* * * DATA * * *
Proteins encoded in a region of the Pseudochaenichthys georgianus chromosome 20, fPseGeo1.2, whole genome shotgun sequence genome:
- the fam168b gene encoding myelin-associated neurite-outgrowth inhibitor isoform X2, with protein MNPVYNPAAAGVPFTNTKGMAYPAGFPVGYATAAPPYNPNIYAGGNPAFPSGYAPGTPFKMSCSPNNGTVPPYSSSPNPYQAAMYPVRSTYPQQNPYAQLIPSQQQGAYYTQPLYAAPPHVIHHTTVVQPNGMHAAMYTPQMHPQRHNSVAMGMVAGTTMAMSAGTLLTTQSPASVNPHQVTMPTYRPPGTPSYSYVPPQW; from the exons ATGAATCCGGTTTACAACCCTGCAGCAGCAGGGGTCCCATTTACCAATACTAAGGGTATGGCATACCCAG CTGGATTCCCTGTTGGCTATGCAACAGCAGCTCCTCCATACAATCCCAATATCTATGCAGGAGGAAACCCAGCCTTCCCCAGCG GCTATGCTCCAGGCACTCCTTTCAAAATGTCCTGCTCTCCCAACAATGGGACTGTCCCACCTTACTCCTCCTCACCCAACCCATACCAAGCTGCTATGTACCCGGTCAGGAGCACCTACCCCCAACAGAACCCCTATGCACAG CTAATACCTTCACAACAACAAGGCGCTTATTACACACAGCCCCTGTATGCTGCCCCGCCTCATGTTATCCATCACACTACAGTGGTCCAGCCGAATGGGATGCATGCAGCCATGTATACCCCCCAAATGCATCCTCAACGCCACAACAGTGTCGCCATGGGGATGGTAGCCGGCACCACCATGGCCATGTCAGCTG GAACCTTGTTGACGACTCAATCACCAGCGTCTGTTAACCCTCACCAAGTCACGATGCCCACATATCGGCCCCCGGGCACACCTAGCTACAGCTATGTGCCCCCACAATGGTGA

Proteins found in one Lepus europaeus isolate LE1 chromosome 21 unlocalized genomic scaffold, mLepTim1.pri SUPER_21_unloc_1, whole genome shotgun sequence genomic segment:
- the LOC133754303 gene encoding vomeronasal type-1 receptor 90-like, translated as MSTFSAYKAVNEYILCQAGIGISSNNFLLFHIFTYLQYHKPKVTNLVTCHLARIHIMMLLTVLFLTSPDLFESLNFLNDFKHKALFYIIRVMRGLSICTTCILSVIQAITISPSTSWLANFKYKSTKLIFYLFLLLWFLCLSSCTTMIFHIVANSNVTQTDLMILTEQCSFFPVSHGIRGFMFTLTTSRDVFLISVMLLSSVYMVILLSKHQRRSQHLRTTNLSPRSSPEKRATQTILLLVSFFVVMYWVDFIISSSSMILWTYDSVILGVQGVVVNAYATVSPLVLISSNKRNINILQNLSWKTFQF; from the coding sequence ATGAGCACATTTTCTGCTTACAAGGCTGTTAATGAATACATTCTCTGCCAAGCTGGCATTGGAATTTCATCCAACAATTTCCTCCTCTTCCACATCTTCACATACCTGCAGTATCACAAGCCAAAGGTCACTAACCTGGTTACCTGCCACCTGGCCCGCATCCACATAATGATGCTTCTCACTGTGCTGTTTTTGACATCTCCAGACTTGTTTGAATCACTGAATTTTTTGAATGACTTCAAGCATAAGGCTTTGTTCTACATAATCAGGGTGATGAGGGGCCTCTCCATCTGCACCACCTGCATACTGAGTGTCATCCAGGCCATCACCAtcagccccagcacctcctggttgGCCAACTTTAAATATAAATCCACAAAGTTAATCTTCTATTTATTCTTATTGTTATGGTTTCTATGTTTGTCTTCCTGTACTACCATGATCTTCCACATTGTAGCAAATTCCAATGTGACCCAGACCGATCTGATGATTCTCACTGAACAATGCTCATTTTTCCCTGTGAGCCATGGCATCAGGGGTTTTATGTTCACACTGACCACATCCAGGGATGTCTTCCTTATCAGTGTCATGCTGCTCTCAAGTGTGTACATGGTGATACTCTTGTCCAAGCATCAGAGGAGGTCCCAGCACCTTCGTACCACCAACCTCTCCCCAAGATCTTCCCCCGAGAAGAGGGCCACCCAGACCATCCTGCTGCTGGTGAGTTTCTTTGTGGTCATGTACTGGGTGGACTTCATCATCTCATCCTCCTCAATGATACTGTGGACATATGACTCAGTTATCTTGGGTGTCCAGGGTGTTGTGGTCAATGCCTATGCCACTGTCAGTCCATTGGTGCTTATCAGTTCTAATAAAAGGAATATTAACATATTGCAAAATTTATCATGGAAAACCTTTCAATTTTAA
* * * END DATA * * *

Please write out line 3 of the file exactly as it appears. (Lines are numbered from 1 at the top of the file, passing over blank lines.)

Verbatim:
Proteins found in one Lepus europaeus isolate LE1 chromosome 21 unlocalized genomic scaffold, mLepTim1.pri SUPER_21_unloc_1, whole genome shotgun sequence genomic segment: